Simply download the virtual memory card you want access to from the WebUI, change the name of the file from a .MC2 to .bin, insert it into the memory card folder created by your emulator of choice and mount it to one of the memory card slots and just launch the game and continue from where you left off.

memcard pro 2 charging port

There’s currently no way of reuploading that save file back onto the MemCard PRO2 from the WebUI, however you can simply take the Micro SD out of the memory card, rename the file extension back to .mc2, then drag and drop it across from a PC.

It is also worth pointing out that PlayStation save files are not region free, meaning that if you’re in a PAL region like me, you need to make sure that your game ROMs are the European versions, otherwise the save file from your console won’t be detected. But even with that slight caveat, how amazing is that!

If you’ve put dozens of hours into an RPG on real hardware and wanted to carry on playing on the Steam Deck, there’s now a way of fairly easily transferring your real save data over! I do wish that you didn’t need to mess about changing the file extension and that there was a more efficient method of uploading save games to the MemCard PRO2 from an emulator, but maybe this is something that could be added in the future.

Another additional feature of the MemCard PRO2 is that it has full on compatibility with PS3 consoles too.

By plugging a Micro USB cable into the memory card, holding the right button and then plugging the other end of the USB cable into the PS3, you’ll enter a secret menu where you can access PS3 mode and transfer your PS1 and PS2 saves over to the PS3 and vice versa.

This is an awesome feature because normally you’d need to have a completely separate memory card to USB converter, but here, the memory card is also the converter! Just bare in mind that obviously only certain early models of the PS3 are backwards compatible with PS2 games, so the mileage you get out of this feature will vary.

memcard settings

I do also quickly want to mention that because it’s fairly easy to transfer files from a PC to the memory card, this would be a very handy device if you were looking at soft modding your PS2.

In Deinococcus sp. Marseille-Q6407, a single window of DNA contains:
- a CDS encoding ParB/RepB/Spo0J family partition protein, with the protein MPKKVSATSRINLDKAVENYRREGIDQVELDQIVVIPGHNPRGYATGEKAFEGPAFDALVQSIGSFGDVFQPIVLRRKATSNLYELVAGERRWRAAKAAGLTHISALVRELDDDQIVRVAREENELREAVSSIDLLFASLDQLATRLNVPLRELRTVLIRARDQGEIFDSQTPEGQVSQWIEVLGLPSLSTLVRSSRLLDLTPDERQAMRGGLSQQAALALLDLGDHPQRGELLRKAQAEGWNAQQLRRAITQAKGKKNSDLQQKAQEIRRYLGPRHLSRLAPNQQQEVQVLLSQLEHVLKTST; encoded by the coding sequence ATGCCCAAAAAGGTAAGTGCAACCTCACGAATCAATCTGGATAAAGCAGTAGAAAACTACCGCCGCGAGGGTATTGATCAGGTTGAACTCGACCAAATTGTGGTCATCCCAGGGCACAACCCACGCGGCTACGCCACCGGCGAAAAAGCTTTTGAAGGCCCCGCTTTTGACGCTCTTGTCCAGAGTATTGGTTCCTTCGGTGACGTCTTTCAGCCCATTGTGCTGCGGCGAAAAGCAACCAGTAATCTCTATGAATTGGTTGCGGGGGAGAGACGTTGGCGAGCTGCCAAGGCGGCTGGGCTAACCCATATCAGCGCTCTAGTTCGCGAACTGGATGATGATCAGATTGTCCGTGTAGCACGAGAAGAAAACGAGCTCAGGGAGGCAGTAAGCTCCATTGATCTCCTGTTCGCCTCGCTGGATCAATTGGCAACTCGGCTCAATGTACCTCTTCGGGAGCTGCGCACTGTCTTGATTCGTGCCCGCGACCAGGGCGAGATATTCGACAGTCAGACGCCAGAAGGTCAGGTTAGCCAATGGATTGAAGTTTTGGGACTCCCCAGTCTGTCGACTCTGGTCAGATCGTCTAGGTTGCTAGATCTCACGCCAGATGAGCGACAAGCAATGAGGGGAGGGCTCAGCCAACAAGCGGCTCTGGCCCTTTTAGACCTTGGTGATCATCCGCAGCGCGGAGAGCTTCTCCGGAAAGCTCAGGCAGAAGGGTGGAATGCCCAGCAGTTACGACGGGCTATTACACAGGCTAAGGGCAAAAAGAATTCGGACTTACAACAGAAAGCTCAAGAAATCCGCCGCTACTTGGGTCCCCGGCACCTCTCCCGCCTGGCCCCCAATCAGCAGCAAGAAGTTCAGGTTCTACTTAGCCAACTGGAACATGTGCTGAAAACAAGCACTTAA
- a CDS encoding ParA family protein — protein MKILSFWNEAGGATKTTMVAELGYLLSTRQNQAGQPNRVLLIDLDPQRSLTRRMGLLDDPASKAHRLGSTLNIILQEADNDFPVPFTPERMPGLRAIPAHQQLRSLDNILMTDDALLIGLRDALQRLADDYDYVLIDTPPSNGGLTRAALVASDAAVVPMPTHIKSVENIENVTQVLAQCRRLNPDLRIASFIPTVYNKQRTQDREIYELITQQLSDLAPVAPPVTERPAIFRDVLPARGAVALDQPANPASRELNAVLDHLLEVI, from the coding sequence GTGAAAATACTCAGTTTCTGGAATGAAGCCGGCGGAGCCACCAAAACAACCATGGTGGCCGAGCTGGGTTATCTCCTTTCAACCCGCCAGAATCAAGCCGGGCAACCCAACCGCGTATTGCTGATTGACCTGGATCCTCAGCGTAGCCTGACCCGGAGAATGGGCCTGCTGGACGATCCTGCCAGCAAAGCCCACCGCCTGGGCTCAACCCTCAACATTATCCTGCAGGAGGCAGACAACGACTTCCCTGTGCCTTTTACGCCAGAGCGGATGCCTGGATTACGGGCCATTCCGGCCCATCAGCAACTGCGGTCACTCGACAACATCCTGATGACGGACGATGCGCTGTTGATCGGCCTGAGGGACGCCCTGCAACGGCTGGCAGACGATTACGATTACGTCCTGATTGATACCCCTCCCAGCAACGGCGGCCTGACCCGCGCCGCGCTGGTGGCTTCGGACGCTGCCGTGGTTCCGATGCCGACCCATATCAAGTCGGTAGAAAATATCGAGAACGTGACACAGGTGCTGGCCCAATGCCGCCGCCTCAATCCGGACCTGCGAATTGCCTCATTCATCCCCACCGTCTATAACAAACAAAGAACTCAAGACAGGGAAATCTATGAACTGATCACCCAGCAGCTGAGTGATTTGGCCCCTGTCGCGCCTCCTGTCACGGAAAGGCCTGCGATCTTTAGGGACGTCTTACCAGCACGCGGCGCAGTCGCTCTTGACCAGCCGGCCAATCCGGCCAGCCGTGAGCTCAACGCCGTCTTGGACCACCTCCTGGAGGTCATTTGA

Normally you’d need to either have an adapter to put a piece of software called Free McBoot onto a official memory card, or buy a memory card with it pre-installed, but with the MemCard PRO2, it’s a much more streamlined process. I’m not personally too interested in doing this, but I thought I would mention it because I know this would be quite useful for a lot of people.

And as if all of this wasn’t enough, 8BitMods are teasing that the MemCard PRO2 will be able to act as a wireless receiver for a mystery product they’ve got in development. The obvious implication here is that the memory card is going to be able to have a controller connect to it which means you no longer need an additional receiver to be plugged in. Is there anything this can’t do!?

Final Opinion

new memory card for ps2

I’m giving the MemCard PRO2 9 dodos out of 10.

It’s an incredible piece of kit and is genuinely going to completely replace all of my old memory cards. I won’t need to be swapping cards in and out all of the time depending on if I want to play a PS1 or 2 game, the storage will never run out and I have an easy way of backing up any important save files too! It’s a modern solution for a piece of dated hardware that improves upon the original version in every way! 

There’s really not much to complain about at all here. If I was nitpicking I could say that the initial setting up process with connecting it to the internet is a little bit overly complex, but the provided instructions do an amazing job of guiding you through step by step, so I don’t think this is too much of an issue.

I guess that it would be very slightly better to have some dedicated software for the MemCard PRO2 instead of using the WebUI, but again this is such a minor little thing that it’s hardly worth bringing up.

old vs new ps2 memory card

You could also make an argument that it’s a little bit expensive. They currently cost £39.98 which is approximately $50 and for that price you’re not getting a Micro SD card with it, so you’ll need to buy one of those separately or use one that you already have lying around.

Personally though, I think this cost is justified considering that it’s literally the only memory card you’ll ever need for any PlayStation system ever again and some of the additional features are amazing.

Also, while there are much cheaper alternatives out there, the quality of these products might not be the best and I personally wouldn’t trust them to work forever, so if you want to be sure that your save data isn’t going to become corrupted or inaccessible, I would pay that little bit extra for that added security you get with the MemCard PRO2.

Plus, you’d normally need to buy two separate memory cards for both PS1 and PS2 games, whereas here, it’s all in one!